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Conclusion

Conclusion

Almost all the questions for local news in 2005 begin with viewership. Is the apparent stabilizing of the audience that we saw in 2004 more than a one-year blip?

If the loss in audience is really leveling off, it could, at least potentially, ease a host of pressures – beginning with those on revenues. Newsrooms have felt a decade of intensifying demands to find more “revenue opportunities.” With audiences shrinking, they have turned to selling corporate logos on weather maps and sports scoreboards, adding sponsored segments, and packing more ads into a half-hour of news. Even the impetus to create new hours of news programming, in part, is a function of looking for more revenue.

A stable audience base would help newsrooms get more resources to gather and report the news. It might also keep local TV newsrooms from falling into the cycle that has beset newspapers – cutting newsroom resources in bad times, and not building all the way back up during the good.

But there are also some more subtle cautions to keep in mind if the decline in audiences abates. The problems with viewers had spawned serious soul-searching among some broadcasters about the content they were putting on the air. For some stations that soul-searching meant turning away from an automatic dependence on consultant research that was sometimes more cookie-cutter than thoughtful.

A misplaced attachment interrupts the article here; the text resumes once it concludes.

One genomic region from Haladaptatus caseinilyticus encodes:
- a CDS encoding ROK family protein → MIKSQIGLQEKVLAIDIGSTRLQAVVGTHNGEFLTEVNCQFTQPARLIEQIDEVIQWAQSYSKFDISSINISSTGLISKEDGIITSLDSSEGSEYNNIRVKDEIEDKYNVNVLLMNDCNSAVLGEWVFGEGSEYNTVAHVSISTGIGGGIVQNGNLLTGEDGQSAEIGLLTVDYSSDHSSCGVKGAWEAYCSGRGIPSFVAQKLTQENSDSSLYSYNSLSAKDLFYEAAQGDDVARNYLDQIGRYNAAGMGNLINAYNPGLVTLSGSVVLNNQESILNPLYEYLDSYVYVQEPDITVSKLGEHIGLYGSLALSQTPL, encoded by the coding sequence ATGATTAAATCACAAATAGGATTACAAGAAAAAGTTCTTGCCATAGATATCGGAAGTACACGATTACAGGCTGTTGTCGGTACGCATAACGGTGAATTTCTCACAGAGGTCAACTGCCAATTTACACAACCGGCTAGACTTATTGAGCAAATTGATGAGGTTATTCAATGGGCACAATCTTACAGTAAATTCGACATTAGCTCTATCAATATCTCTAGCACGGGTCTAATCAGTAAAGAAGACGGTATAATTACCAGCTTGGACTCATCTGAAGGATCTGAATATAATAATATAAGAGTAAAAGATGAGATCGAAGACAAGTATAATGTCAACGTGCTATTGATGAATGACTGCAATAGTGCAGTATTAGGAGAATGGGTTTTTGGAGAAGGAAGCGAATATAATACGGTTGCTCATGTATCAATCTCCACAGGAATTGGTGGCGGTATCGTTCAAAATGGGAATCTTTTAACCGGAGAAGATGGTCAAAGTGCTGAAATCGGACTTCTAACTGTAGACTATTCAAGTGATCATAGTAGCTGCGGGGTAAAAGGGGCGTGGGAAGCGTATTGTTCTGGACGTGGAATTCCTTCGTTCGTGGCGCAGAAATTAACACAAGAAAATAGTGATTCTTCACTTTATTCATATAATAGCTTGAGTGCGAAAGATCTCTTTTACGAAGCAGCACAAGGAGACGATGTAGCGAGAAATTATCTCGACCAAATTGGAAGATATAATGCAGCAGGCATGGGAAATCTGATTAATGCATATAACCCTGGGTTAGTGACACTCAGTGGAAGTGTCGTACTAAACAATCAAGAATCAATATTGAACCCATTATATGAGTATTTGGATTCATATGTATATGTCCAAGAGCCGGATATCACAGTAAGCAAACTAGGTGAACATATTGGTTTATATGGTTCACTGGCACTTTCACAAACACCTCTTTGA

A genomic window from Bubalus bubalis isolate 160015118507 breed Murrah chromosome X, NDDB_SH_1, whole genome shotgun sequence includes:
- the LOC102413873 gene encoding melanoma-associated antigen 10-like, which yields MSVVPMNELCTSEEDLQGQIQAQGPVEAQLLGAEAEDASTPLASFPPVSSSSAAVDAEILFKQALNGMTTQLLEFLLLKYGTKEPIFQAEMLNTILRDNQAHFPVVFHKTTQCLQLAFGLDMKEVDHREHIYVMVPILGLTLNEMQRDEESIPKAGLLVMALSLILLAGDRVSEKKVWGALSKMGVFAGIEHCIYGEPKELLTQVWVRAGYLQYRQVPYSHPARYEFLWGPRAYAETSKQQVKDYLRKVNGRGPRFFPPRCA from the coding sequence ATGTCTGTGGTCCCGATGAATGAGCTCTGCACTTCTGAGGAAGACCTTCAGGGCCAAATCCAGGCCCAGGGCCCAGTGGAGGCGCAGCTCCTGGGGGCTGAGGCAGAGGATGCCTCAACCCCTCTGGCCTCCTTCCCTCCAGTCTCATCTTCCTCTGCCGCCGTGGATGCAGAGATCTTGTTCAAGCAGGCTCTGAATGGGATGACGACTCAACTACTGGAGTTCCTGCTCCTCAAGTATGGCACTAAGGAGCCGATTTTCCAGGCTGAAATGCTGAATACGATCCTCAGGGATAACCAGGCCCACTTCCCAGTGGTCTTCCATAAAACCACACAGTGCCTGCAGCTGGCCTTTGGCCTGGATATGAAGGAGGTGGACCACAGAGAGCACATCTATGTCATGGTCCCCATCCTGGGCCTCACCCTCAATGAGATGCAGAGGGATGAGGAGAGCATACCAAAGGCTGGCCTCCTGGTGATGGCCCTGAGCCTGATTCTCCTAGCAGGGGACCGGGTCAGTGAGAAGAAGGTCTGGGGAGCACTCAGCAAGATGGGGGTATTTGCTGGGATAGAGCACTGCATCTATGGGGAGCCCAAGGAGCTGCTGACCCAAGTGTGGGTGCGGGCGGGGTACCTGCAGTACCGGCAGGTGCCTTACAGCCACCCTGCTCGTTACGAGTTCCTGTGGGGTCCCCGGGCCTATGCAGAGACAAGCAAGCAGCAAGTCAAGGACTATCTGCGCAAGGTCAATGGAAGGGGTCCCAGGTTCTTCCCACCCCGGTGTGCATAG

Add to this two other questions, the potential new threat in local news advertising from cable and the general sense that most local TV stations are behind the competition in developing a presence in what clearly is the next battle ground, online news.

Given the extraordinary profitability of local news, there is a significant risk, if audiences level out, that its executives will fall back into thinking that all is well with the industry and that their future is assured.